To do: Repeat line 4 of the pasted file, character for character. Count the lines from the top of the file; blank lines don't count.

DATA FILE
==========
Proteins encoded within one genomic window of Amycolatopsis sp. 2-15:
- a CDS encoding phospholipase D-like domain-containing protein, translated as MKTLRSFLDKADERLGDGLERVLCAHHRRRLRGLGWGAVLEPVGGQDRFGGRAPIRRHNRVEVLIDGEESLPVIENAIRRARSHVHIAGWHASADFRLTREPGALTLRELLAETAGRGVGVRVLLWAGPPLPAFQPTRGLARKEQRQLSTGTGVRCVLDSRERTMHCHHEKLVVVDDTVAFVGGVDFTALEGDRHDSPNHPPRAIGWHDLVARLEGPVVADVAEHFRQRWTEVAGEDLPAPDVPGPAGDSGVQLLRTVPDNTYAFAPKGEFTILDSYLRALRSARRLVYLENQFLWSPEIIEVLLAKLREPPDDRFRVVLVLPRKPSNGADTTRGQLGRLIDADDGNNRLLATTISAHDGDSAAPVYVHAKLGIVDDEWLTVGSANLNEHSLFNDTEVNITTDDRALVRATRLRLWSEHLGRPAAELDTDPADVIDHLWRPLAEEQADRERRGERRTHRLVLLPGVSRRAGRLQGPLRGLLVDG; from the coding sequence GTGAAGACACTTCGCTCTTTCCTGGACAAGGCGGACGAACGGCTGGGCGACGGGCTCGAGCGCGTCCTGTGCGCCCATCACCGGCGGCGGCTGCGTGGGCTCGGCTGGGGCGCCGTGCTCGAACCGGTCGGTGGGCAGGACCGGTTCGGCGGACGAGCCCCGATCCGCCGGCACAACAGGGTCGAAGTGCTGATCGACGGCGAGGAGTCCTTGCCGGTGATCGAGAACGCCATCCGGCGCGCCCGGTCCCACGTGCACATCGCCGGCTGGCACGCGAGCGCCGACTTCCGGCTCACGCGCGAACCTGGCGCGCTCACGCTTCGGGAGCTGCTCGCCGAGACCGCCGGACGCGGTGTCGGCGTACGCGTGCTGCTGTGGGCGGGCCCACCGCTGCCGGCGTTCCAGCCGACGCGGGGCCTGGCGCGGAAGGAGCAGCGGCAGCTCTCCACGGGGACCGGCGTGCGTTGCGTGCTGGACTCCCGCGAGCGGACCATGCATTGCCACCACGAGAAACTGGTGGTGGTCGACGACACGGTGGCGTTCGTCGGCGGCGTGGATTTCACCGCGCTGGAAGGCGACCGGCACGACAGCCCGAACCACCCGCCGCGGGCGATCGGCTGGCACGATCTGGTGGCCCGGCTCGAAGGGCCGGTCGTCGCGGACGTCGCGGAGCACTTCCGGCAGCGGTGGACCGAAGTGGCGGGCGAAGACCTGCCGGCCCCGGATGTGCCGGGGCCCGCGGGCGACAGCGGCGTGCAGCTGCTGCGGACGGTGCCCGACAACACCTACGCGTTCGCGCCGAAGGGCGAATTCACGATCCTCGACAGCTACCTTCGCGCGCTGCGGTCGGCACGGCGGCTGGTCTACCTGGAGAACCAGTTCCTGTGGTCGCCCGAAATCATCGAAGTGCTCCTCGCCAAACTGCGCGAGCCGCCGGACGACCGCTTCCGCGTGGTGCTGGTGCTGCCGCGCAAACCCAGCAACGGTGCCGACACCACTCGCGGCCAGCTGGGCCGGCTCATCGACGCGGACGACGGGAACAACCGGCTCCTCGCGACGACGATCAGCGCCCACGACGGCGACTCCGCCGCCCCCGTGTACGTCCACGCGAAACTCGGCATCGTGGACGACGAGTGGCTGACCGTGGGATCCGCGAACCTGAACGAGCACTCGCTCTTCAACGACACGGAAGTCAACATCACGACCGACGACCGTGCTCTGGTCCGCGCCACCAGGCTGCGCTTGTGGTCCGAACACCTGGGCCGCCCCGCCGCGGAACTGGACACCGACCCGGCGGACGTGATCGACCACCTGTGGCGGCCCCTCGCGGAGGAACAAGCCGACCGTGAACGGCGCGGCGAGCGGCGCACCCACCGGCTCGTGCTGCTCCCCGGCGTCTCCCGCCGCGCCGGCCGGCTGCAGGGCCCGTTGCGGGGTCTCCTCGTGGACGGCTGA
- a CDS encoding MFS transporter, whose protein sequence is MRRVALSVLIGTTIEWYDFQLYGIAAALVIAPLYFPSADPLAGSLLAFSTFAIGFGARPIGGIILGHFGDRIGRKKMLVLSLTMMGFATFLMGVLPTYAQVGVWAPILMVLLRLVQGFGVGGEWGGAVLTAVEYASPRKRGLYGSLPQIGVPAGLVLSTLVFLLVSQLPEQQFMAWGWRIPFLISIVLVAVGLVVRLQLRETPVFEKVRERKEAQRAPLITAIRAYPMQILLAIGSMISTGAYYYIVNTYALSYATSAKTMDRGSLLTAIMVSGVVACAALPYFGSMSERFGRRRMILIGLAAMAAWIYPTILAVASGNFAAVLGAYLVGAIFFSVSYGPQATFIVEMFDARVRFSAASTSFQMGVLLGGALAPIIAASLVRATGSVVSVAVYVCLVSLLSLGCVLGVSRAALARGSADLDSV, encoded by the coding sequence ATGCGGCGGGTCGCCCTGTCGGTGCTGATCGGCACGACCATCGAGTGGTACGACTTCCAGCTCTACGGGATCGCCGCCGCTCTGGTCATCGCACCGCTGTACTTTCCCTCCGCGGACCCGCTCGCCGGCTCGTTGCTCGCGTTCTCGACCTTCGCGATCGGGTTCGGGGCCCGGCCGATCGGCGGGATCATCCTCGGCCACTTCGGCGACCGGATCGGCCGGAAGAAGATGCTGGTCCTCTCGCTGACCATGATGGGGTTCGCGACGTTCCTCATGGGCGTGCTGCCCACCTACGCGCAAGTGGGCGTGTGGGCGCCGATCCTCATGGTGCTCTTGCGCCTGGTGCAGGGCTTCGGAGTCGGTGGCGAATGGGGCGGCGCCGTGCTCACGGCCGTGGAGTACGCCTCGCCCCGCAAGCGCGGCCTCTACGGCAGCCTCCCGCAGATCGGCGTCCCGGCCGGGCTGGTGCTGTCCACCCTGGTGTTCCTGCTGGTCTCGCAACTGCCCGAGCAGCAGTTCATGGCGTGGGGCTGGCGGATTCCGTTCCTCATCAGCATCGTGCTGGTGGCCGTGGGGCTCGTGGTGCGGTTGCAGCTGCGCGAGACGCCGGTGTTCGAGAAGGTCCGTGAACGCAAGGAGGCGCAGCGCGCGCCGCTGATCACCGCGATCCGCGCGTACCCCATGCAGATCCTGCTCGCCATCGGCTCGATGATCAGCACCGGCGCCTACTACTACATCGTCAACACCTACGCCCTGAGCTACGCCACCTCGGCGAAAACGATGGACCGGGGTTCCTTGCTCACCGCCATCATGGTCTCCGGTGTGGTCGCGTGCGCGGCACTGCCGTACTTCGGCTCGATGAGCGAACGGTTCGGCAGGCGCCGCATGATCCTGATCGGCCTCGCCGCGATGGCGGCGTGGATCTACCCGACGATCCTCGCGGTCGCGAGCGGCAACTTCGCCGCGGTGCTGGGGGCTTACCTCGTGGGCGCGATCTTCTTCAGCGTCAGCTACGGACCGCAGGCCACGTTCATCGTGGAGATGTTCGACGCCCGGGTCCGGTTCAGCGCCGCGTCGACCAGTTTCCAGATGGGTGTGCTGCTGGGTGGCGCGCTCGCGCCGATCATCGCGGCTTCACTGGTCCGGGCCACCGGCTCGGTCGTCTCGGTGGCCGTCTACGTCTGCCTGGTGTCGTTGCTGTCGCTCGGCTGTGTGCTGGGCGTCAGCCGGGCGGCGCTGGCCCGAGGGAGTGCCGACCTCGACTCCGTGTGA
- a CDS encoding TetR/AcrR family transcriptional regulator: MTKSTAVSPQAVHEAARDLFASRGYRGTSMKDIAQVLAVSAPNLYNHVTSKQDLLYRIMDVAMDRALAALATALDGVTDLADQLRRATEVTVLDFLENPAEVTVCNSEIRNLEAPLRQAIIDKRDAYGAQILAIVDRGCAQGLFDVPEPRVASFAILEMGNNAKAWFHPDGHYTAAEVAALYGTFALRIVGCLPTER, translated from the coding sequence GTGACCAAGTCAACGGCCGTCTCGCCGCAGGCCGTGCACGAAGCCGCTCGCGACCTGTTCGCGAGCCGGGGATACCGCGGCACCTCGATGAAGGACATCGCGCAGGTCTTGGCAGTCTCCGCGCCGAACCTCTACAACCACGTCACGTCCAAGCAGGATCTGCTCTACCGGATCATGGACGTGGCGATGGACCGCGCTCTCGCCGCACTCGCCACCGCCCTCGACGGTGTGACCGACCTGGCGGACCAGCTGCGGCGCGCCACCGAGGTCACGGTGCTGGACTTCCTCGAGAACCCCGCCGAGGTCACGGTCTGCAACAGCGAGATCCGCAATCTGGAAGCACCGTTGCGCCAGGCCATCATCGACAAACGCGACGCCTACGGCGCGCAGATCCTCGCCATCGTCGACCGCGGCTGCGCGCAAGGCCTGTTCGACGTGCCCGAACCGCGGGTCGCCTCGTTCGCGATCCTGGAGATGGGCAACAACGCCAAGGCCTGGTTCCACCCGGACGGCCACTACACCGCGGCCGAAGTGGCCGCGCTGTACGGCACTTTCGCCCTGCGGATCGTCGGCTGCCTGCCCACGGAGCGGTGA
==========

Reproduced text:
- a CDS encoding TetR/AcrR family transcriptional regulator: MTKSTAVSPQAVHEAARDLFASRGYRGTSMKDIAQVLAVSAPNLYNHVTSKQDLLYRIMDVAMDRALAALATALDGVTDLADQLRRATEVTVLDFLENPAEVTVCNSEIRNLEAPLRQAIIDKRDAYGAQILAIVDRGCAQGLFDVPEPRVASFAILEMGNNAKAWFHPDGHYTAAEVAALYGTFALRIVGCLPTER, translated from the coding sequence GTGACCAAGTCAACGGCCGTCTCGCCGCAGGCCGTGCACGAAGCCGCTCGCGACCTGTTCGCGAGCCGGGGATACCGCGGCACCTCGATGAAGGACATCGCGCAGGTCTTGGCAGTCTCCGCGCCGAACCTCTACAACCACGTCACGTCCAAGCAGGATCTGCTCTACCGGATCATGGACGTGGCGATGGACCGCGCTCTCGCCGCACTCGCCACCGCCCTCGACGGTGTGACCGACCTGGCGGACCAGCTGCGGCGCGCCACCGAGGTCACGGTGCTGGACTTCCTCGAGAACCCCGCCGAGGTCACGGTCTGCAACAGCGAGATCCGCAATCTGGAAGCACCGTTGCGCCAGGCCATCATCGACAAACGCGACGCCTACGGCGCGCAGATCCTCGCCATCGTCGACCGCGGCTGCGCGCAAGGCCTGTTCGACGTGCCCGAACCGCGGGTCGCCTCGTTCGCGATCCTGGAGATGGGCAACAACGCCAAGGCCTGGTTCCACCCGGACGGCCACTACACCGCGGCCGAAGTGGCCGCGCTGTACGGCACTTTCGCCCTGCGGATCGTCGGCTGCCTGCCCACGGAGCGGTGA